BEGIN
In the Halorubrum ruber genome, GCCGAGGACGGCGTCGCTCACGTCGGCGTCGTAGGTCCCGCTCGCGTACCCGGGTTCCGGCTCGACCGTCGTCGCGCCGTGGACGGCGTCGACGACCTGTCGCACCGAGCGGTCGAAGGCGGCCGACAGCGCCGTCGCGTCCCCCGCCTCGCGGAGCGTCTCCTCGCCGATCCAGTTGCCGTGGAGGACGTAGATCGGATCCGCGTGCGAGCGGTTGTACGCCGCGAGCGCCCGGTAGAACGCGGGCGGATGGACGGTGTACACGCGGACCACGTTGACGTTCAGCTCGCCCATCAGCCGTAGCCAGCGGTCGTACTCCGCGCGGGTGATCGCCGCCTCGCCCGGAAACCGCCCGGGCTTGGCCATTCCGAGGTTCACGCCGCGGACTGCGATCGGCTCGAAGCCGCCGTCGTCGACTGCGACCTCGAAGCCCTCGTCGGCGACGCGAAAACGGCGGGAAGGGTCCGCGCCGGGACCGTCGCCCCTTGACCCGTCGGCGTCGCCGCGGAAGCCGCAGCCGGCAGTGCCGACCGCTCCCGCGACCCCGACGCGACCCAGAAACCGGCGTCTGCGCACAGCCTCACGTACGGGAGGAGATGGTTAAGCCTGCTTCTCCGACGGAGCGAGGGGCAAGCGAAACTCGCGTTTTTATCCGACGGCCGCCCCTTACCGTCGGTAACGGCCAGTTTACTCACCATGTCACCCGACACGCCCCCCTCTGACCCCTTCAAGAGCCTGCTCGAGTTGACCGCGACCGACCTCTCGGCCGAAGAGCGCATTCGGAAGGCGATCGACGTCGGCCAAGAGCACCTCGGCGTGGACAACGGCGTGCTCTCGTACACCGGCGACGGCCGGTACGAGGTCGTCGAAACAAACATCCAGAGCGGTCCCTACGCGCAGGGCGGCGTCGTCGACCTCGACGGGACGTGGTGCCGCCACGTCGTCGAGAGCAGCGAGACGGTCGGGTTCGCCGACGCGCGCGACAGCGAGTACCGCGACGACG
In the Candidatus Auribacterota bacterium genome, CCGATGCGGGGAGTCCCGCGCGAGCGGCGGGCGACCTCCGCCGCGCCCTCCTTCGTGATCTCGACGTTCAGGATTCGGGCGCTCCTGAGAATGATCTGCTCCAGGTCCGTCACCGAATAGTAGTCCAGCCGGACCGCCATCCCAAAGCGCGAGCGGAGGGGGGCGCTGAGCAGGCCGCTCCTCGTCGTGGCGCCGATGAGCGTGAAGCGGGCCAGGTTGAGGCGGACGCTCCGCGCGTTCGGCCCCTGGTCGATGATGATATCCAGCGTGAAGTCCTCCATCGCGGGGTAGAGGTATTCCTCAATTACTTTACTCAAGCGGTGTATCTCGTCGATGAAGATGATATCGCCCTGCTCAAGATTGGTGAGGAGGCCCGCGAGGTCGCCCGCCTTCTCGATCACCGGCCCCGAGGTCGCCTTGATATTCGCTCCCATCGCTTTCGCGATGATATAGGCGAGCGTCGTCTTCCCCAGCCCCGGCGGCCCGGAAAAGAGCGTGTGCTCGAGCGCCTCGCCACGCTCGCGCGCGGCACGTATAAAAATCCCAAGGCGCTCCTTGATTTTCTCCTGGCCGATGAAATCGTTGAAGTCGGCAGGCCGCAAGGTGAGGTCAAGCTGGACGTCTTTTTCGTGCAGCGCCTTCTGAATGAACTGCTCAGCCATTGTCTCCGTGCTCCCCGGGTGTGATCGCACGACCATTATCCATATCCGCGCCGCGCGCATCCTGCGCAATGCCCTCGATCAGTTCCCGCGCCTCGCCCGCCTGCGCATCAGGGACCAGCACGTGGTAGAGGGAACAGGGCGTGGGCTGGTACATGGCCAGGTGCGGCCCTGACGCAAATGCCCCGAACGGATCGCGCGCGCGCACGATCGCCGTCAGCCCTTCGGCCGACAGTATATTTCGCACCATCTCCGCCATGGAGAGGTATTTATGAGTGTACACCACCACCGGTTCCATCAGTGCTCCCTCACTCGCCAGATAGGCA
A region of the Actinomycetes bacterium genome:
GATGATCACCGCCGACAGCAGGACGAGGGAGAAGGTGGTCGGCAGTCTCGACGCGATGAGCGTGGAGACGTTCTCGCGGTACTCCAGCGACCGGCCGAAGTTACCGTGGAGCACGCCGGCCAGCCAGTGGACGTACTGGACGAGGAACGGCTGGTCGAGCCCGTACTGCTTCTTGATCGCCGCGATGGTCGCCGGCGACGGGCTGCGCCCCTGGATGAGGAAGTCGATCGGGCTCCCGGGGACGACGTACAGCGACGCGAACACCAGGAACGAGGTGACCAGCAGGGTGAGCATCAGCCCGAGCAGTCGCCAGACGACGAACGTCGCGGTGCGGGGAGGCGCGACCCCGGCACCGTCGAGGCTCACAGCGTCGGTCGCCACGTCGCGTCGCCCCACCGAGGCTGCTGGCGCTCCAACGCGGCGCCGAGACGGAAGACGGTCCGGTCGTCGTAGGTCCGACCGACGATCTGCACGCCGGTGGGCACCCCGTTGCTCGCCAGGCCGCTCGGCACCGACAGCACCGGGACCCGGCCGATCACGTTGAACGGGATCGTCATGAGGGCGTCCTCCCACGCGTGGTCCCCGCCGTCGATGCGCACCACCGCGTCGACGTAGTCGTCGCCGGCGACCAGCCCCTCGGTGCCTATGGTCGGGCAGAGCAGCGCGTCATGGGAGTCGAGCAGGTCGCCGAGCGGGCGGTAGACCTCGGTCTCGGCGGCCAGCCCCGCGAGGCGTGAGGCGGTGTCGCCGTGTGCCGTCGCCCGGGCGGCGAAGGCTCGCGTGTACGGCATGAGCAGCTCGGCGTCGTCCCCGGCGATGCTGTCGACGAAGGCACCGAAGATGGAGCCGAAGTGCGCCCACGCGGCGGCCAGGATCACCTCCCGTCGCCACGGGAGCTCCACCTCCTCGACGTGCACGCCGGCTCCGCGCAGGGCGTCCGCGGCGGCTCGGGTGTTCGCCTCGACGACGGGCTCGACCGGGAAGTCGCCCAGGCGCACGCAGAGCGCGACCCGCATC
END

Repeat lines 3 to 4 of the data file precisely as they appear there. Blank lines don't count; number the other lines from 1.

A region of the Actinomycetes bacterium genome:
GATGATCACCGCCGACAGCAGGACGAGGGAGAAGGTGGTCGGCAGTCTCGACGCGATGAGCGTGGAGACGTTCTCGCGGTACTCCAGCGACCGGCCGAAGTTACCGTGGAGCACGCCGGCCAGCCAGTGGACGTACTGGACGAGGAACGGCTGGTCGAGCCCGTACTGCTTCTTGATCGCCGCGATGGTCGCCGGCGACGGGCTGCGCCCCTGGATGAGGAAGTCGATCGGGCTCCCGGGGACGACGTACAGCGACGCGAACACCAGGAACGAGGTGACCAGCAGGGTGAGCATCAGCCCGAGCAGTCGCCAGACGACGAACGTCGCGGTGCGGGGAGGCGCGACCCCGGCACCGTCGAGGCTCACAGCGTCGGTCGCCACGTCGCGTCGCCCCACCGAGGCTGCTGGCGCTCCAACGCGGCGCCGAGACGGAAGACGGTCCGGTCGTCGTAGGTCCGACCGACGATCTGCACGCCGGTGGGCACCCCGTTGCTCGCCAGGCCGCTCGGCACCGACAGCACCGGGACCCGGCCGATCACGTTGAACGGGATCGTCATGAGGGCGTCCTCCCACGCGTGGTCCCCGCCGTCGATGCGCACCACCGCGTCGACGTAGTCGTCGCCGGCGACCAGCCCCTCGGTGCCTATGGTCGGGCAGAGCAGCGCGTCATGGGAGTCGAGCAGGTCGCCGAGCGGGCGGTAGACCTCGGTCTCGGCGGCCAGCCCCGCGAGGCGTGAGGCGGTGTCGCCGTGTGCCGTCGCCCGGGCGGCGAAGGCTCGCGTGTACGGCATGAGCAGCTCGGCGTCGTCCCCGGCGATGCTGTCGACGAAGGCACCGAAGATGGAGCCGAAGTGCGCCCACGCGGCGGCCAGGATCACCTCCCGTCGCCACGGGAGCTCCACCTCCTCGACGTGCACGCCGGCTCCGCGCAGGGCGTCCGCGGCGGCTCGGGTGTTCGCCTCGACGACGGGCTCGACCGGGAAGTCGCCCAGGCGCACGCAGAGCGCGACCCGCATC